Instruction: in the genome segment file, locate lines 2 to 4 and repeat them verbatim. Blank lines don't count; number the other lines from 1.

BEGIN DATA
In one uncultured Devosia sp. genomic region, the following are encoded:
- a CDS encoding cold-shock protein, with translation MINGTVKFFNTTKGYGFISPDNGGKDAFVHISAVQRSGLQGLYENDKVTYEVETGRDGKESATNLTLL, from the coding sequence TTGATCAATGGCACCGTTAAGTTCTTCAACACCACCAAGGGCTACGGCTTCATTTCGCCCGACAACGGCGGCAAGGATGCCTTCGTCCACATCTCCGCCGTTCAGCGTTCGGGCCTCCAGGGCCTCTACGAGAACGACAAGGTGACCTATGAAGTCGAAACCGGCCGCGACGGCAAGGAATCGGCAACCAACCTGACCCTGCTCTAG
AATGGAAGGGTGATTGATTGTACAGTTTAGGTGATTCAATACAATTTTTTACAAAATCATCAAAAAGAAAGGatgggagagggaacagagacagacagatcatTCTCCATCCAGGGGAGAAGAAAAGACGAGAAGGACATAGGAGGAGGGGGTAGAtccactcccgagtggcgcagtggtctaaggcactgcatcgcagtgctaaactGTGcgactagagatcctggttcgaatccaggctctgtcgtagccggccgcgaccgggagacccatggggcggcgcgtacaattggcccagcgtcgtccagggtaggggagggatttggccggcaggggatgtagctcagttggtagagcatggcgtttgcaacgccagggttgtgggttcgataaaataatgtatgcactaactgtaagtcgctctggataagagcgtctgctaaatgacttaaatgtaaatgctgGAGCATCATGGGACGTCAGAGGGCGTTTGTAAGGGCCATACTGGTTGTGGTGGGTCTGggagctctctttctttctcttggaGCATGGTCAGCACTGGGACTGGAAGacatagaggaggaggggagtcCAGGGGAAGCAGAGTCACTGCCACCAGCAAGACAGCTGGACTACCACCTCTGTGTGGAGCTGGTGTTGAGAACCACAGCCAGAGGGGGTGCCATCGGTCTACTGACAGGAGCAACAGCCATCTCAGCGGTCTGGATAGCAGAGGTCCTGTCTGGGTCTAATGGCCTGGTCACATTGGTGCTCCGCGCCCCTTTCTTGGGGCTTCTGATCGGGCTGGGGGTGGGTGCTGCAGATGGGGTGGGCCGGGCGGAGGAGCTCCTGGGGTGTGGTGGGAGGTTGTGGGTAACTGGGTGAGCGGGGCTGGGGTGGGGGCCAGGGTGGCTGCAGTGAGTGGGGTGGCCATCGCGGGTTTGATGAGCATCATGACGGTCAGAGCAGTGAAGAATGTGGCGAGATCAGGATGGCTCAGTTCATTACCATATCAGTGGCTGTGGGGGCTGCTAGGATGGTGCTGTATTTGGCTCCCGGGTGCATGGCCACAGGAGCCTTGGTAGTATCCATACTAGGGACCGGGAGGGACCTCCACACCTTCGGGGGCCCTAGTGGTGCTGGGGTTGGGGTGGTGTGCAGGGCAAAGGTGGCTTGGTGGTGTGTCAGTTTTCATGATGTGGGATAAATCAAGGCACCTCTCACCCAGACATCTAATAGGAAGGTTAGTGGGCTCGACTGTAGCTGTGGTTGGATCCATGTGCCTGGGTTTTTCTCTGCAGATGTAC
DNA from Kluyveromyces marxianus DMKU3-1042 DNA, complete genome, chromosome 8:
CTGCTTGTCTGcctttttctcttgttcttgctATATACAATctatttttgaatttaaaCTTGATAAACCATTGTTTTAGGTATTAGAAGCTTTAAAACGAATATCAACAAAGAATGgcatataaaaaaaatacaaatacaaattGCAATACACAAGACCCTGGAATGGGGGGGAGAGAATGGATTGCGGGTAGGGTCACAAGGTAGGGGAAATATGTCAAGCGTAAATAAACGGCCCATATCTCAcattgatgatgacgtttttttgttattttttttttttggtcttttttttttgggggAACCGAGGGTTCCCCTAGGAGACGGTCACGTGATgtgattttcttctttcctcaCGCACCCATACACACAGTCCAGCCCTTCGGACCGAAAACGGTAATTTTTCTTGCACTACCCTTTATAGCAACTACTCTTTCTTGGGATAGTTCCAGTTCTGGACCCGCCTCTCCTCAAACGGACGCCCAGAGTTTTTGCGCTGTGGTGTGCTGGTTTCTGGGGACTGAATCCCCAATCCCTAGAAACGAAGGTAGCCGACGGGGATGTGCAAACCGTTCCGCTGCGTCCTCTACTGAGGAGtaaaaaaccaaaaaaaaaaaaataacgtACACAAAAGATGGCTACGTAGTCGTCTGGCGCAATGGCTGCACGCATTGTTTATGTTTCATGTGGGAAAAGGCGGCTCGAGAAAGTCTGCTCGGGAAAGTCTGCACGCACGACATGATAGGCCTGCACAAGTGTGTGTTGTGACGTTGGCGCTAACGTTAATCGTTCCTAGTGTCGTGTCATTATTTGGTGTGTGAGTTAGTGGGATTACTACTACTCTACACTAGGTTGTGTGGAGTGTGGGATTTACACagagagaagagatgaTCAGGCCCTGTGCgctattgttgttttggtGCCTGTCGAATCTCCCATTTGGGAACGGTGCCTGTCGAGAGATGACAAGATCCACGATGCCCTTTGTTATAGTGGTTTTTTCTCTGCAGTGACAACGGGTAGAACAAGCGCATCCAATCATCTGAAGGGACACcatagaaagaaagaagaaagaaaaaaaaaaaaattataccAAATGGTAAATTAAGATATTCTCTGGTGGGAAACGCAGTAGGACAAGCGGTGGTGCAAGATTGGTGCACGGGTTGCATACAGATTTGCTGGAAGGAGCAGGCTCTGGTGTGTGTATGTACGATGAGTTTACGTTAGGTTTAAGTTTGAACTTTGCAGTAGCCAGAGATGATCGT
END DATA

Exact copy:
- a CDS encoding cold-shock protein, with translation MINGTVKFFNTTKGYGFISPDNGGKDAFVHISAVQRSGLQGLYENDKVTYEVETGRDGKESATNLTLL, from the coding sequence TTGATCAATGGCACCGTTAAGTTCTTCAACACCACCAAGGGCTACGGCTTCATTTCGCCCGACAACGGCGGCAAGGATGCCTTCGTCCACATCTCCGCCGTTCAGCGTTCGGGCCTCCAGGGCCTCTACGAGAACGACAAGGTGACCTATGAAGTCGAAACCGGCCGCGACGGCAAGGAATCGGCAACCAACCTGACCCTGCTCTAG
AATGGAAGGGTGATTGATTGTACAGTTTAGGTGATTCAATACAATTTTTTACAAAATCATCAAAAAGAAAGGatgggagagggaacagagacagacagatcatTCTCCATCCAGGGGAGAAGAAAAGACGAGAAGGACATAGGAGGAGGGGGTAGAtccactcccgagtggcgcagtggtctaaggcactgcatcgcagtgctaaactGTGcgactagagatcctggttcgaatccaggctctgtcgtagccggccgcgaccgggagacccatggggcggcgcgtacaattggcccagcgtcgtccagggtaggggagggatttggccggcaggggatgtagctcagttggtagagcatggcgtttgcaacgccagggttgtgggttcgataaaataatgtatgcactaactgtaagtcgctctggataagagcgtctgctaaatgacttaaatgtaaatgctgGAGCATCATGGGACGTCAGAGGGCGTTTGTAAGGGCCATACTGGTTGTGGTGGGTCTGggagctctctttctttctcttggaGCATGGTCAGCACTGGGACTGGAAGacatagaggaggaggggagtcCAGGGGAAGCAGAGTCACTGCCACCAGCAAGACAGCTGGACTACCACCTCTGTGTGGAGCTGGTGTTGAGAACCACAGCCAGAGGGGGTGCCATCGGTCTACTGACAGGAGCAACAGCCATCTCAGCGGTCTGGATAGCAGAGGTCCTGTCTGGGTCTAATGGCCTGGTCACATTGGTGCTCCGCGCCCCTTTCTTGGGGCTTCTGATCGGGCTGGGGGTGGGTGCTGCAGATGGGGTGGGCCGGGCGGAGGAGCTCCTGGGGTGTGGTGGGAGGTTGTGGGTAACTGGGTGAGCGGGGCTGGGGTGGGGGCCAGGGTGGCTGCAGTGAGTGGGGTGGCCATCGCGGGTTTGATGAGCATCATGACGGTCAGAGCAGTGAAGAATGTGGCGAGATCAGGATGGCTCAGTTCATTACCATATCAGTGGCTGTGGGGGCTGCTAGGATGGTGCTGTATTTGGCTCCCGGGTGCATGGCCACAGGAGCCTTGGTAGTATCCATACTAGGGACCGGGAGGGACCTCCACACCTTCGGGGGCCCTAGTGGTGCTGGGGTTGGGGTGGTGTGCAGGGCAAAGGTGGCTTGGTGGTGTGTCAGTTTTCATGATGTGGGATAAATCAAGGCACCTCTCACCCAGACATCTAATAGGAAGGTTAGTGGGCTCGACTGTAGCTGTGGTTGGATCCATGTGCCTGGGTTTTTCTCTGCAGATGTAC
DNA from Kluyveromyces marxianus DMKU3-1042 DNA, complete genome, chromosome 8: